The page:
Hundreds of suspected Islamic State militants surrender in Iraq – source
By Maher Chmaytelli-BAGHDAD (Reuters) – Several hundred suspected Islamic State fighters surrendered last week to Kurdish authorities after the militant group lost its last stronghold in northern Iraq, a security official said on Tuesday.
The suspects were part of a group of men who fled towards Kurdish-held lines when Iraqi forces captured the Islamic State base in Hawija, the Kurdish official told Reuters, asking not to be identified.
The report of militants fleeing, rather than fighting to the finish as in previous battles, suggested their morale may be fading, said Hisham al-Hashimi, a Baghdad-based expert on Islamic State affairs.
“They no longer seem to believe in the cause,” Hashimi told Reuters.
Islamic State leader Abu Bakr al-Baghdadi released an audio recording two weeks ago that indicated he was alive, after several reports he had been killed. He urged his followers to keep up the fight despite setbacks in Iraq and Syria.
“Approximately 1,000 men surrendered over the last week. Not all, however, are terrorists,” said the security official in Erbil, the northern Iraqi base of the Kurdistan Regional Government.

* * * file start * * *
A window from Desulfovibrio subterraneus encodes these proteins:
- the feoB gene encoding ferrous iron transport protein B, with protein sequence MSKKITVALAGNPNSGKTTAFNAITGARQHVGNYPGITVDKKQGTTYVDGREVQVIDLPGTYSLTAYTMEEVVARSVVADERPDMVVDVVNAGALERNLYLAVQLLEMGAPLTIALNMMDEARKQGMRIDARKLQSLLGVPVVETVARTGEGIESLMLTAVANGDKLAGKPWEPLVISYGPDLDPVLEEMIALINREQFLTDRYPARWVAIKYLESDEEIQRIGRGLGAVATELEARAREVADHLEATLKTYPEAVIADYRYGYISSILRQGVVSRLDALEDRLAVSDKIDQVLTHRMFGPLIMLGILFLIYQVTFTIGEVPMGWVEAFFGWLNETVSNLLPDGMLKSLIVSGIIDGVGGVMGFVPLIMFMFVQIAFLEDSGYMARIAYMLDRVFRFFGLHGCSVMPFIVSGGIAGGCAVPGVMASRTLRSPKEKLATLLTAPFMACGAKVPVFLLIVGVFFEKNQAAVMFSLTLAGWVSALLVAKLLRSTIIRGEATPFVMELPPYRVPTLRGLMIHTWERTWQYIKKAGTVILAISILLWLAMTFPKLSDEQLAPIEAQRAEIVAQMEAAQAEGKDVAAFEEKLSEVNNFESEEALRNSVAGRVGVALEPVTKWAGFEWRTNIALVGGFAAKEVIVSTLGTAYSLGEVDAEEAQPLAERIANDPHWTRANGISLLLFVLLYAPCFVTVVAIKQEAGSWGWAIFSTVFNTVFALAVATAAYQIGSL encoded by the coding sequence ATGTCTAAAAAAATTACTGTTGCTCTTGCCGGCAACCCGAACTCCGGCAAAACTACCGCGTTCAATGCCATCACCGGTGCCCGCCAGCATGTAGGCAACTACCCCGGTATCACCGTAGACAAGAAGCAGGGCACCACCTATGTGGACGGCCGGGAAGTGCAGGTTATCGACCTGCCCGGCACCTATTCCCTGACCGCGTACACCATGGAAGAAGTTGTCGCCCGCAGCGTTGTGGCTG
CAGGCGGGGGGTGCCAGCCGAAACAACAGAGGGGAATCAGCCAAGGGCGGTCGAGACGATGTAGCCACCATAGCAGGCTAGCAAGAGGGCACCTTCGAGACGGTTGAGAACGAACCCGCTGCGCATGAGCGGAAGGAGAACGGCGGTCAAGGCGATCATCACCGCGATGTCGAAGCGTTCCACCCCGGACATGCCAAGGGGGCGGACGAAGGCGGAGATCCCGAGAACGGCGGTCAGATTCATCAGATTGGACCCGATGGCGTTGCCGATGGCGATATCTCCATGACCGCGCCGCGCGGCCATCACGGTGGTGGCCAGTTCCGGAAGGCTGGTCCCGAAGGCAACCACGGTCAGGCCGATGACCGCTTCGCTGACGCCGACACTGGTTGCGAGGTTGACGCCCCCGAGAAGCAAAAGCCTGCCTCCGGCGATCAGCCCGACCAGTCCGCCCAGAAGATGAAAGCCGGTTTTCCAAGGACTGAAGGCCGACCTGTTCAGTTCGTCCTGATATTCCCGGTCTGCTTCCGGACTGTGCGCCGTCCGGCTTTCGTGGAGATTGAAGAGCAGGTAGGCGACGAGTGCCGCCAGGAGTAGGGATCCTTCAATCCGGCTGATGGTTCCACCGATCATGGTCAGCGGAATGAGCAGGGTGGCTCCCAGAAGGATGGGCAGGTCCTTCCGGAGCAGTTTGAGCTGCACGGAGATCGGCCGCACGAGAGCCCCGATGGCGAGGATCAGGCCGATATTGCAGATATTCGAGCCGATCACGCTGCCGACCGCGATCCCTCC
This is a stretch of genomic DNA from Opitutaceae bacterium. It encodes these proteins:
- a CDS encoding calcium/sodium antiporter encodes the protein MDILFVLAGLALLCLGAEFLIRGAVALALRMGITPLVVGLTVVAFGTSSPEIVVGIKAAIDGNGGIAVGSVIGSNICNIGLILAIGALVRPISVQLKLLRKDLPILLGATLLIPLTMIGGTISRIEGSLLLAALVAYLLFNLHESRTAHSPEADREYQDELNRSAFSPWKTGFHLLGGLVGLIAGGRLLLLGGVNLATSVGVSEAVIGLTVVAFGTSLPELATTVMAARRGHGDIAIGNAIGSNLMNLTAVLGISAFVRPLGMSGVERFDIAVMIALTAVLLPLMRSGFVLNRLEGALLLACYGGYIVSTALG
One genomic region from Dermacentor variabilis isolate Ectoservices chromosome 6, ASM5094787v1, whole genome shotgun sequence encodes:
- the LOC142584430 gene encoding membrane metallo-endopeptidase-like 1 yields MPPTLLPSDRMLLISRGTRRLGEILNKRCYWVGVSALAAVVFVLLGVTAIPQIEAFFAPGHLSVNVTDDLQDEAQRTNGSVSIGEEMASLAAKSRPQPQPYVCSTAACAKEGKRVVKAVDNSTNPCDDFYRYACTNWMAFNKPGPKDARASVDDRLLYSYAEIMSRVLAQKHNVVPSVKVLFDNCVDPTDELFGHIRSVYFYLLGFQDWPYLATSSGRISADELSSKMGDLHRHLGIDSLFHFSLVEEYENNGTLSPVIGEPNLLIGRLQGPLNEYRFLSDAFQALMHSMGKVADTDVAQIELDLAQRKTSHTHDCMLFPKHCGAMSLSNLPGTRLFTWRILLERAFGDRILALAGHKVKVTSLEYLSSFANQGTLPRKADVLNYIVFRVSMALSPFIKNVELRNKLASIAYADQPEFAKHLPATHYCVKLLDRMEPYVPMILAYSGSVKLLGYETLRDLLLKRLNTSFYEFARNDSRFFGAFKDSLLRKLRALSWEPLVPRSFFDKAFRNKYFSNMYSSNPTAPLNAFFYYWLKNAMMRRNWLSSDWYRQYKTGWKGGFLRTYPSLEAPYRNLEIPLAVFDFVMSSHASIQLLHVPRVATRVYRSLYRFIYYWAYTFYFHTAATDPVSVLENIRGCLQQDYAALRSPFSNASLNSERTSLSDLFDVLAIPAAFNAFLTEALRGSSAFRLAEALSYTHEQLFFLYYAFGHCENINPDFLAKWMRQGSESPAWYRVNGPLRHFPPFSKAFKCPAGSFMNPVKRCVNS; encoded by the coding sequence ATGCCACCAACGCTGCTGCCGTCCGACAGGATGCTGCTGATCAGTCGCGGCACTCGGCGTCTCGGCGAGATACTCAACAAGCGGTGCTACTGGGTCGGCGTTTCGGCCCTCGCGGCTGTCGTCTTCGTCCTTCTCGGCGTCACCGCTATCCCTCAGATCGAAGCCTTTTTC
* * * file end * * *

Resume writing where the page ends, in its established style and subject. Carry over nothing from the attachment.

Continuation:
They handed themselves in to Peshmerga forces in the Kurdish-held oil city of Kirkuk, east of Hawija, he said. “It’s fair to say hundreds probably are ISIS (Islamic State) members, but that will be clear after the debriefs,” he said.
The town of Hawija and surrounding areas fell on Oct. 5 in an offensive by U.S.-backed Iraqi government troops and Iranian-trained and armed Shi’ite paramilitary groups known as Popular Mobilisation.
Islamic State’s last territory in Iraq is now a stretch along the western border with Syria, including the border town of al-Qaim.
The militants also hold areas on the Syrian side of the border, but they are retreating there in the face of two sets of hostile forces – a U.S.-backed, Kurdish-led coalition and Syrian government troops with foreign Shi’ite militias backed by Iran and Russia.
Islamic State’s cross-border “caliphate” effectively collapsed in July, when U.S.-backed Iraqi forces captured Mosul, the group’s de facto capital in Iraq, in a nine-month battle.
(Editing by Catherine Evans and Andrew Heavens)